He let the ball — and Christian Fuchs — come to him, before his first touch took him back inside the Austrian defender and gave him a clear sight of the open net, which he duly found with a cool left-footed finish.
It felt at the time like that would be the first of many appropriately big performances inside the additionally sizeable Anfield. Thankfully, in the four years since, that notion has proved a happily accurate one.
Saturday September 10, 2005: Tottenham Hotspur 0-0 Liverpool (Premiership, White Hart Lane)
A considerably less entertaining — and indeed memorable — contest, but only courtesy of the width of a North London crossbar.
Despite both sides creating chances, the Reds’ third league outing of 2005/06 remained goalless. The closest Rafael Benítez’s men came to earning all three points against Martin Jol’s Spurs was hardly via a ‘chance’, as such, either.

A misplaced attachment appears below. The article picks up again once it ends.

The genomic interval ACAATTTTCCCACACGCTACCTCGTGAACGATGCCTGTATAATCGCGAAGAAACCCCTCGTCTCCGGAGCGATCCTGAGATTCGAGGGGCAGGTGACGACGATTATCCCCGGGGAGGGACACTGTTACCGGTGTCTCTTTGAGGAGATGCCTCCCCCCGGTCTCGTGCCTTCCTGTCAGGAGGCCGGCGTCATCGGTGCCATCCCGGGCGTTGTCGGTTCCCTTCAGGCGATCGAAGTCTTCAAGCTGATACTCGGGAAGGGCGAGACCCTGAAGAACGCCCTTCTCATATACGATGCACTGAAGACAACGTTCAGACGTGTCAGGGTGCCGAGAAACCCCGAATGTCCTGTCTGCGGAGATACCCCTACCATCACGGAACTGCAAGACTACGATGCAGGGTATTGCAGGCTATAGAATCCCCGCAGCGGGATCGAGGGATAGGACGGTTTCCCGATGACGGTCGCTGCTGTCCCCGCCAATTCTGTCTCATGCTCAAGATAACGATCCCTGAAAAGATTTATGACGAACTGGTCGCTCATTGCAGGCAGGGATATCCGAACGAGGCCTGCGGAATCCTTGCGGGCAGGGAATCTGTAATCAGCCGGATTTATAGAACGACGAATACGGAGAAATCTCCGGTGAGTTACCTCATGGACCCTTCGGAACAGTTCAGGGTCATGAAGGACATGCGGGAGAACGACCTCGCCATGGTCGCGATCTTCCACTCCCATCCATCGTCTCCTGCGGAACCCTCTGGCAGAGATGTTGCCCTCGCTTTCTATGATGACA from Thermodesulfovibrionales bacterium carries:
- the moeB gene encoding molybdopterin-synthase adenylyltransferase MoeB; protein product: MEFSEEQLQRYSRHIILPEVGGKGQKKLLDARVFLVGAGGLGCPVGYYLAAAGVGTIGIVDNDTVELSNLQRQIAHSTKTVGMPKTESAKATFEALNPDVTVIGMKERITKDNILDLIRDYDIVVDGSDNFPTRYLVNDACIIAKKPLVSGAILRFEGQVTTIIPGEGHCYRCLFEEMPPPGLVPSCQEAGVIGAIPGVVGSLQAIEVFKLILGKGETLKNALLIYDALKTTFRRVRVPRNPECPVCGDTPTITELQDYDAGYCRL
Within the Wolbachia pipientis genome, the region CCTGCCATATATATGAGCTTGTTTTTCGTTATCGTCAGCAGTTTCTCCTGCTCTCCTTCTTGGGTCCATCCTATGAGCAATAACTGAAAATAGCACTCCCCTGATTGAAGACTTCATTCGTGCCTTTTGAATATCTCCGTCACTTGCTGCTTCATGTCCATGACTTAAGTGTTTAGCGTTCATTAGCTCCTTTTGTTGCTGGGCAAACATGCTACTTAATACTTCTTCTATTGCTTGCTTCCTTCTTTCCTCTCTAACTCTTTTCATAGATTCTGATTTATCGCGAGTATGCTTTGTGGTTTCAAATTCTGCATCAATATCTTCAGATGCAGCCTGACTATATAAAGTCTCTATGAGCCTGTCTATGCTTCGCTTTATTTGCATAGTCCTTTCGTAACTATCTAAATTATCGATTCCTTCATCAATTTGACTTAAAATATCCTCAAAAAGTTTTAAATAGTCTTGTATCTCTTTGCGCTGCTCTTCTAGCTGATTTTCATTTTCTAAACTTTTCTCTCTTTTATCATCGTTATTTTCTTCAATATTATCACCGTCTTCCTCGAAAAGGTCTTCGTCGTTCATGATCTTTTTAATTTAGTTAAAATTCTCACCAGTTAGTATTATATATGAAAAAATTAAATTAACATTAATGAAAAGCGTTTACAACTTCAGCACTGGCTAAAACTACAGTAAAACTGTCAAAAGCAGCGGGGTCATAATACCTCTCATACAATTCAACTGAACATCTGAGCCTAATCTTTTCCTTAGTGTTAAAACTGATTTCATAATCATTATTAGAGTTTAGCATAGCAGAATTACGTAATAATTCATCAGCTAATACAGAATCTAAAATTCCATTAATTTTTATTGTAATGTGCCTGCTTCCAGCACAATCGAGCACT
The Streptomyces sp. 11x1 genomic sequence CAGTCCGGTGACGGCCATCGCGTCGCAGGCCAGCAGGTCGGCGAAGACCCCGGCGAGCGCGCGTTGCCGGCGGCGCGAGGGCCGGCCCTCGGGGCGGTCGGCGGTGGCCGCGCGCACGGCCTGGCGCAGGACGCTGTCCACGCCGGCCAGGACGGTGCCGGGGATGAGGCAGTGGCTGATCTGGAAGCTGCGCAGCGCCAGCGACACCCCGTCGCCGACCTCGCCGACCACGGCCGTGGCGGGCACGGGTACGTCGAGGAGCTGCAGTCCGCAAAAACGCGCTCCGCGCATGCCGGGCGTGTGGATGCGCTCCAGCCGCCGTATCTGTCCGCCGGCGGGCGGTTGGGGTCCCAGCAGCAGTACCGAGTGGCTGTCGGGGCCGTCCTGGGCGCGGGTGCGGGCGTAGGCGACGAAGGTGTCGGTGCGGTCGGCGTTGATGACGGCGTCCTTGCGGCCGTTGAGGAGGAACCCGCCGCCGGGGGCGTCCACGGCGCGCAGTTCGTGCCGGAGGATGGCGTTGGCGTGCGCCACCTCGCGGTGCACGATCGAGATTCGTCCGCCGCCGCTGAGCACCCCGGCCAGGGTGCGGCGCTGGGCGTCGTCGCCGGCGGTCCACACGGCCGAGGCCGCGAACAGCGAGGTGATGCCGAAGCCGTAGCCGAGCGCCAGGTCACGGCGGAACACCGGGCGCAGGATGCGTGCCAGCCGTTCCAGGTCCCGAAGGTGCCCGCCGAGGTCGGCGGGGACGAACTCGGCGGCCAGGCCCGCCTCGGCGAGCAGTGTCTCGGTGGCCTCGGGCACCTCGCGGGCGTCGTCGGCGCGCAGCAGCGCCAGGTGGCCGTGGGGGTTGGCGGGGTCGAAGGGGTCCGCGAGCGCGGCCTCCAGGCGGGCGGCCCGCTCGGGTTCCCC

Riise tended to be stationed on the edge of the box for corners at the time — it wasn’t uncommon to see Steven Gerrard and co float the ball in that direction for the Norwegian to volley goalwards. This time, though, a defender’s headed clearance dropped perfectly into his path early in the second half.
The No.6 practically leapt onto it with glee and thundered a 20-yard left-footed volley towards the top-left corner. Sadly, it didn’t give gravity quite enough time to get hold of it, and the ball thumped the underside of the crossbar, thumped the goal-line and bounced out.
Later on, Spurs debutant Grzegorz Rasiak and then Peter Crouch each thought they’d netted from corners but both deliveries were adjudged to have swung out of play before being converted.
Still, it proved a solid enough away point in a season in which Liverpool would gain 82 in total and finish third — two places higher than in Benítez’s Champions League-winning debut campaign.
Just a little lower, though, and that moment of immense skill and power from Riise would have graced many a DVD and social media compilation in the decade-and-a-half since.